The art of horticulture is supporting the journey of life, growing from seed or sprout, nurturing with water, weeding, and pruning through to full blossom, and arranging in such an elegant way to highlight the natural beauty.
Hatherleigh Nursing Home is home to Phillis Kirton, who has mastered the art of floral design winning a highly prestigious silver medal at the world-renown Chelsea Flower Show in 1997.
Her passion and expansive knowledge of flora also led Phillis to qualify as a speaker who would teach and demonstrate at National Association of Flower Arrangement Societies (NAFAS).
97 years young Phillis found her passion while spending warm days tending to her garden in the family home in Nottingham where she lived with her late husband Norman, and two children David and Gill.
During World War II, Phillis volunteered for the Women’s Land Army and worked on a farm in Cheshire. “It was hard work, but she enjoyed the fun and friendship with the other Land Girls,” her daughter Gill recalled.
It was while she was in the Land Army, that she signed up with the British Red Cross and helped at a local convalescent home for the WWII returning soldiers.
There she met Norman Linney Kirton who had returned from Burma and Northern Africa suffering from Malaria, and who, in September 1947, she married. They welcomed their son David into the world in 1951 followed by their daughter Gill in 1953.
She and Norman always enjoyed gardening together and her daughter Gill shared how the time spent amongst beautiful blooms in her back garden with Norman stemmed into the love of a lifetime.
“Phillis learnt, then taught, then demonstrated, and judged. But her greatest achievement, alongside her long-time friend Carolyn, was at the Chelsea Flower Show in 1997. She never did anything by halves!!”
“She had a fondness for sunflowers and snowdrops, one of the earliest flowers to appear in the spring. Roses of all shapes and sizes were among her favourites too.” Gill said.
In 1978, she joined the Nottingham Flower Club and was joined by her friend, and future Chelsea Flower Show silver medal winning partner Carolyn two years later in 1980.
“As a qualified speaker she gave several different talks, but the one I remember most was an excellent talk on Sunflowers which was very popular with the Flower Clubs. She was also the Speakers representative for the area for a number of years, training other Speakers for their qualifications. She had her lovely talent for painting flowers. We always got on very well as friends. She is a very caring person & always very supportive to me,” Carolyn said.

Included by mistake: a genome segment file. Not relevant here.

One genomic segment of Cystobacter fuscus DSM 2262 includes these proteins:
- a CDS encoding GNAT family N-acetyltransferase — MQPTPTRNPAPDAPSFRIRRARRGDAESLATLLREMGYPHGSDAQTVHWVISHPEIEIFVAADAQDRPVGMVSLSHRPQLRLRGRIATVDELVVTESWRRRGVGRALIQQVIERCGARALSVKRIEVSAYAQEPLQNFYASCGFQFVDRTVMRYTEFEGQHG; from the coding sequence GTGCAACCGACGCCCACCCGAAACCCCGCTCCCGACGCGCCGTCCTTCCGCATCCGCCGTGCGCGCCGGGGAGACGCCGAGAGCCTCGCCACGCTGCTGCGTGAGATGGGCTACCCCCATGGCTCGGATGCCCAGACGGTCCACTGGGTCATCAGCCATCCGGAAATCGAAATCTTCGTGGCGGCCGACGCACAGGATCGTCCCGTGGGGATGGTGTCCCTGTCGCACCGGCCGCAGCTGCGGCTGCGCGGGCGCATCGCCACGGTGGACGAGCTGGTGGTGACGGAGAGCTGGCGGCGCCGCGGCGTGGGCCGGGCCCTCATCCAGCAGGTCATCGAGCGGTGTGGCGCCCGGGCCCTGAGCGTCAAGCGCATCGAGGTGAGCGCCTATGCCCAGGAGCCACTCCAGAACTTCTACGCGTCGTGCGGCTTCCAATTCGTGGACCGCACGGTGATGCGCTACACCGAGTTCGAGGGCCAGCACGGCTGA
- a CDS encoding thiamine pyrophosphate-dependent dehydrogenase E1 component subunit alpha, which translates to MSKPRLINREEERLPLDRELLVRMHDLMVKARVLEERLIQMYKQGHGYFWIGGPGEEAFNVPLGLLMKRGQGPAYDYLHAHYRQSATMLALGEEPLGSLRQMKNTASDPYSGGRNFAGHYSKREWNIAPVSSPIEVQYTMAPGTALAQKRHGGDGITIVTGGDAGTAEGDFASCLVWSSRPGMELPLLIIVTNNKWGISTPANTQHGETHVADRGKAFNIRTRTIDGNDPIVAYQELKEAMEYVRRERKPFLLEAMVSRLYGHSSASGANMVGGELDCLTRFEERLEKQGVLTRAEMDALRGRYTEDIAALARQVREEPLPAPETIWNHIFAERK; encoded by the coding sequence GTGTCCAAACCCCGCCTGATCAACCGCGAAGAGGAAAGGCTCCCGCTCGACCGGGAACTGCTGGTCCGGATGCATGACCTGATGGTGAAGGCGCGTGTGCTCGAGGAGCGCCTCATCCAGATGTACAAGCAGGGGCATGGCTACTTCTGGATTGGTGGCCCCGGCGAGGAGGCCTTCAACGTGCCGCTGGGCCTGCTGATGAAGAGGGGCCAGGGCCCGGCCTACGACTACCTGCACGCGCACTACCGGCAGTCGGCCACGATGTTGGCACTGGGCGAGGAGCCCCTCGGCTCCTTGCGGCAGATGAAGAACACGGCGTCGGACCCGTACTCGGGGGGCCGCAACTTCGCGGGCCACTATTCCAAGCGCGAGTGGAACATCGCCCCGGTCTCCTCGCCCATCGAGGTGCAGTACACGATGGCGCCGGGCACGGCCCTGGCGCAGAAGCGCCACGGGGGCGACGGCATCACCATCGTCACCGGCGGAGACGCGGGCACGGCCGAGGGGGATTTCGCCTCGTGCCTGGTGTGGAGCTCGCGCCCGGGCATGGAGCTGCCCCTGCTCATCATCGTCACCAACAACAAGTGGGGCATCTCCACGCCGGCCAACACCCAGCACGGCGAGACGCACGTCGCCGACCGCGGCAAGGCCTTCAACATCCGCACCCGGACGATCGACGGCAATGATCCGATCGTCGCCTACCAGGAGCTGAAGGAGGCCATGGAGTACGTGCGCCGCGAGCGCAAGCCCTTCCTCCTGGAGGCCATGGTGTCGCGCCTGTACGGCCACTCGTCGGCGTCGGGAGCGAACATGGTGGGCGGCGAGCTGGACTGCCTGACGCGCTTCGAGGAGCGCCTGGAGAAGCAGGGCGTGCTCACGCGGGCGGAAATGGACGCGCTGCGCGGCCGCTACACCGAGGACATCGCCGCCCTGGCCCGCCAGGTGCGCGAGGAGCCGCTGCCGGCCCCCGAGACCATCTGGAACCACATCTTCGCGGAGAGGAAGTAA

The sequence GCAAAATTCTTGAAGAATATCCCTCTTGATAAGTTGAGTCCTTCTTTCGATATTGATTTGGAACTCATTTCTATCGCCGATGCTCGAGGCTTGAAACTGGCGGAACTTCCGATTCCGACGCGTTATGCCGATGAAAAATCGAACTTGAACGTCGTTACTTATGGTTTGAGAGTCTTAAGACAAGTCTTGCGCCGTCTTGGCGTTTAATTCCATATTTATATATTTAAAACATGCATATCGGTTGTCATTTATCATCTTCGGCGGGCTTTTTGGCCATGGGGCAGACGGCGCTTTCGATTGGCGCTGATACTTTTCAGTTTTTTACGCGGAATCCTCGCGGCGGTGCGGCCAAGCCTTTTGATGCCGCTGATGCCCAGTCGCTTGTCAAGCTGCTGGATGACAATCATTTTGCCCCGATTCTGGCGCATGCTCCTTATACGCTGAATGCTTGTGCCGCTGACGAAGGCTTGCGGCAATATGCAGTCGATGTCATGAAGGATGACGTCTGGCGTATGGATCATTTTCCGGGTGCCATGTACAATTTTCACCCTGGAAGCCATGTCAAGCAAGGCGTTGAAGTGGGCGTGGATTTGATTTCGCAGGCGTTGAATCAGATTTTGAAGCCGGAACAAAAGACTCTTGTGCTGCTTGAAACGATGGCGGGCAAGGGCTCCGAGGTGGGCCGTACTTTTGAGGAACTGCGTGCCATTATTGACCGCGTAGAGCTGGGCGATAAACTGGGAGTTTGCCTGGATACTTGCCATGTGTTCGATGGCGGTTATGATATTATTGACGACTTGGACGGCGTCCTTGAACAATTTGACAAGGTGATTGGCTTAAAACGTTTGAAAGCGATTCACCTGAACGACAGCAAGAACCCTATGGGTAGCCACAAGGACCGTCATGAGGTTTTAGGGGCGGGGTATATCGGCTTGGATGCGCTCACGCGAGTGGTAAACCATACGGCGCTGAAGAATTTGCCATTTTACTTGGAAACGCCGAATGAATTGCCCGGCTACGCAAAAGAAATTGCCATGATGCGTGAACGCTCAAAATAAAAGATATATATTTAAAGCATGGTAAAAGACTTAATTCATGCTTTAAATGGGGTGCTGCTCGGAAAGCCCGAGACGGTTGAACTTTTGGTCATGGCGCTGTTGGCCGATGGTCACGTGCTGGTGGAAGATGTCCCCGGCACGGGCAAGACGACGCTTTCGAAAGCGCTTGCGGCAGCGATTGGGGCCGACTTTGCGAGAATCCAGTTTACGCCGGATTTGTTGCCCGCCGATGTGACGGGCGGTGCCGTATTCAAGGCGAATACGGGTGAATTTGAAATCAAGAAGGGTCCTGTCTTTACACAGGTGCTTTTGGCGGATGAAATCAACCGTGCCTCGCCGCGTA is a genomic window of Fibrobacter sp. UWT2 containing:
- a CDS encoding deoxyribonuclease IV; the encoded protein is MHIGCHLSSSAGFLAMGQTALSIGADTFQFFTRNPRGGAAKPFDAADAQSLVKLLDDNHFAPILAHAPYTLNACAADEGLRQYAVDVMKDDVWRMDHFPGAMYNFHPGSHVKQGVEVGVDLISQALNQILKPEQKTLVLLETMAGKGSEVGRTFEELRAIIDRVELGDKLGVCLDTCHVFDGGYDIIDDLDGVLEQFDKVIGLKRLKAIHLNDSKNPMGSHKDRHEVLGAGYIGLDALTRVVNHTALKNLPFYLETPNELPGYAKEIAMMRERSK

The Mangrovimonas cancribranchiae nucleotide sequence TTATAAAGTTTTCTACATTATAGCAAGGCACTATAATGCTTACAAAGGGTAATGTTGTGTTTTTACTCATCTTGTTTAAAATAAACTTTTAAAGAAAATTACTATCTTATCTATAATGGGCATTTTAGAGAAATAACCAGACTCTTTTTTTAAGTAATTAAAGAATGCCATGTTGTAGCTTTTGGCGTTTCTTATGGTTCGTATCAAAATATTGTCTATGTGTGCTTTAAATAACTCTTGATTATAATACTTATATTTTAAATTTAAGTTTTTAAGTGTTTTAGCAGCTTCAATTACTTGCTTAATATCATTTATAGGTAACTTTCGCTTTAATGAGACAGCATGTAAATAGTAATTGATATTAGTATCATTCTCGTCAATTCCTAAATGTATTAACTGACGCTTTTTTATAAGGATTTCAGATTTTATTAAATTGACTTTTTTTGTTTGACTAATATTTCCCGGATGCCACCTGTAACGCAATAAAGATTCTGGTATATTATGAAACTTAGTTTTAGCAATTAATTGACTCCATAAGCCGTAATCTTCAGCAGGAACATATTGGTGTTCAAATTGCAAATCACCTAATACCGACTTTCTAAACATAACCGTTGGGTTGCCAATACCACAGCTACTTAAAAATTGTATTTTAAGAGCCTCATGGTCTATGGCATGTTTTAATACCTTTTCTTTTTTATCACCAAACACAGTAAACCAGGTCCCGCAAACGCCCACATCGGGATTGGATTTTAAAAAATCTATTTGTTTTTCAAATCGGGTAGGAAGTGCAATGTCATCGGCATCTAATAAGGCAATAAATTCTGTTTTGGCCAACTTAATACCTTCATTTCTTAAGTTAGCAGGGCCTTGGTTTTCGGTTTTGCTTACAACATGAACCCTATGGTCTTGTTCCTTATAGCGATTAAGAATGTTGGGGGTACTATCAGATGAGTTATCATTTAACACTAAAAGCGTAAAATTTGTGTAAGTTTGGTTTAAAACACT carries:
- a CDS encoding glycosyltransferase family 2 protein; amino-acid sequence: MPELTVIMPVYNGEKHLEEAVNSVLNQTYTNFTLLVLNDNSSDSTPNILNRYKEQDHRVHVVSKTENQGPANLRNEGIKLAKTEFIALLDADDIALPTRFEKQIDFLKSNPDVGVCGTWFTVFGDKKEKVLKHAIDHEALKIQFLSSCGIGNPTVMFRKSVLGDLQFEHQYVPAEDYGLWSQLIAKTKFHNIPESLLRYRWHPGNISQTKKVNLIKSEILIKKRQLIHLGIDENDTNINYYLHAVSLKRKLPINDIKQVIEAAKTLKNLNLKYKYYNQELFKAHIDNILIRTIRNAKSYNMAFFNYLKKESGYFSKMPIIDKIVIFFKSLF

In 1997 Phillis and Carolyn were invited to appear at the Royal Horticultural Society (RHS) Chelsea Flower Show. Representing the Nottingham Flower Club, their creation was titled ‘Chelsea Arts Ball’, and depicted ‘Chelsea Life’.
It was proudly displayed in front of the 100,000 plus attendees in London and their floral masterpiece’s elegance and character saw them awarded their prestigious silver medal.
Two years later, Phillis was once again in the capital, invited to an event of even higher grandeur than that of the Chelsea Flower Show.
Norman and Phillis were invited to attend the Queen’s garden party at Buckingham Palace to celebrate the Royals 50th wedding anniversary as Phillis and Norman celebrated their own golden anniversary! Understandably Phillis was thrilled.
“They were one of the lucky couples to be chosen, she was very excited about it and felt it a great honour,” Carolyn said.
Phillis continued to channel her passion for flora into the Nottingham Flower Club in the following years, becoming vice chair to Carol before being elected chairperson herself.
She was honoured for 40 years of service to the club in 2018. At the time of her award, Phillis had started her journey with dementia, and before Christmas of 2018 she moved to Devon to live at Hatherleigh Nursing Home.
Spring and summer at Hatherleigh reveal beautiful blooms and the luscious greenery of the surrounding Devon countryside. The Hatherleigh garden is a beautiful place to bask in the glorious sunshine and the surrounding shrubs. Inside the home, there are often flowers adorning the interior.
While there may be some elements of gardening and flower arranging that Phillis may find more difficult as she is on her journey with dementia, she is still found tending to and connecting with the flora around the home. The ever-changing foliage stimulates all the senses with different smells, colours, textures, sounds, and tastes allowing for opportunities to reminisce and reconnect with her lifetime passion.
As we enter the warmer months Phillis’s eye for floral beauty and her ability to nurture beautiful blossoms is something everyone is excited to see enriching Hatherleigh Nursing Home.
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